Faroe Islands, often called Europe’s best kept secret looks like a place taken straight from the sets of Avatar. Drifting along on the North Atlantic Sea, visitors are greeted with a heavenly sight as they arrive at the Vágar Airport, the only airport in what is an archipelago of 18 islands, between Iceland and Norway.
With a population of less than 50,000 the island is feast for the senses. Offering a myriad of experiences for everyone, ranging from the photographer to the adventurer in you, Faroe Islands is the place to be if you want to witness the beauty of Denmark without the bustling tourists or the crowded hubs.
Where to go/What to do
Windswept mountains, picturesque landscapes and waterfalls that seem to vanish into nothingness are some of the wonders you might encounter. Since the islands are well connected, it's easy to navigate to different locations, either by cars, campervans or by motorcycles. Few of the must-visit places are
1) Capital City, Torshavn
Torshavn is one of the smallest capitals in the world. Nevertheless, it accounts for over a third of the Faroese population. Charming, turf- roofed houses make for aesthetic Instagram posts, while cosy harbourside cafes offer the perfect view to the comings-and-goings of hundreds of yachts and ferries. A lazy afternoon walk through the main shopping street, Niels Finsens gøta followed by good coffee and a slice of cake and topped with dinner at a traditional Faroese restaurant can mark the end of a perfect day.
2) Birdwatching in Mykines ólmur
Mykines is the perfect haven for solitary retreat. The home of thousands of migratory seabirds during the summer months, Mykines is considered to be the mysterious “paradise of birds” as described by the seafaring Irish monk, St. Brendan, in the middle of the sixth century. West of the island Mykines you will find the islet Mykineshólmur, a much loved tourist attraction. The eventful journey to the islet will take you through steep climbs, a walk through an area highly populated with a large number of puffins, gannets and other birds. Armed with a pair of binoculars, a lunch box and mud boots, standing on this tiny islet of Mykines, is the closest you can get to the fragile and sacred wildlife and nature – an ethereal experience.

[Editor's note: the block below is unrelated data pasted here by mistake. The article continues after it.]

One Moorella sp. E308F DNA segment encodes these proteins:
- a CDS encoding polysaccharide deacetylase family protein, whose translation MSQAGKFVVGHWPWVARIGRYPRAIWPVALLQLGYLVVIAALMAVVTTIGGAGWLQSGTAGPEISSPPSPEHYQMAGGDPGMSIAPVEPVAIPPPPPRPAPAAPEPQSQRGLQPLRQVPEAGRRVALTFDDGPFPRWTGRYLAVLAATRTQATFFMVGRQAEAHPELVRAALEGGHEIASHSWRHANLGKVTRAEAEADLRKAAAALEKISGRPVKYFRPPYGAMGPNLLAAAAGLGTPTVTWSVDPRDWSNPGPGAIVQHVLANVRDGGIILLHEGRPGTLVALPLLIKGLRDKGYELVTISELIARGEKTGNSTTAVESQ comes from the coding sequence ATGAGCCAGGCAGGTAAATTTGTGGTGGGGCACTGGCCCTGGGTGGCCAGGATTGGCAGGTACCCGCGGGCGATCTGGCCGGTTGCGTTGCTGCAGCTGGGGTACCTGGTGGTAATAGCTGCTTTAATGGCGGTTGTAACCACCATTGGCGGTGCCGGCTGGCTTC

Transport: There are two options of travel to Mykines - by helicopter or boat. And since the weather on the islands is very unpredictable, it is possible that visitor might be stuck on Mykines for a while.
3) Hiking in Kalsoy Island
The Kalsoy Island, situated between Kunoy and Esturoy (Fun fact: Kalsoy means “man” island and Kunoy is “woman” island) is mainly known for its rugged terrain and the famous Kallur Lighthouse.
- Main Attractions: Kalsoy has 13 major peaks, of which two - Nestindar and Botnstidur are the largest and while Mykines boasts of its puffin colony, large bird settlements can be spotted at Kalsoy as well.
- Transportation: Kalsoy Island can be reached by a ferry or boat since it isn't connected by bridges or tunnels to the other islands. On reaching the island, there is a single road that leads to Trøllanes, where the real fun begins.
- The Trek: That image of the Faroe Islands where the lighthouse sits majestically on a rugged mountainside that plunges into the ocean dramatically on both sides, we've all seen it. The beginning of the trek is marked by a little red gate, in stark contrast with its lush, green background. Following the footsteps of previous trekkers, a small hike should lead to The Sheep Shack. About an hour later, the hiker is rewarded by the view of a scenic lighthouse perched on the edge of the hill, accompanied by the waves of the Atlantic Ocean crashing onto its sides.
Although the trek is not very challenging, first timers are advised to carry a hiker's pole.
We advise a brief stop at Mikladalur, one of the four villages in Kalsoy, in order to visit the statue of Kópakonan (the Seal Woman), one of the best-known folktales in the Faroe Islands.
4) Festivals and Music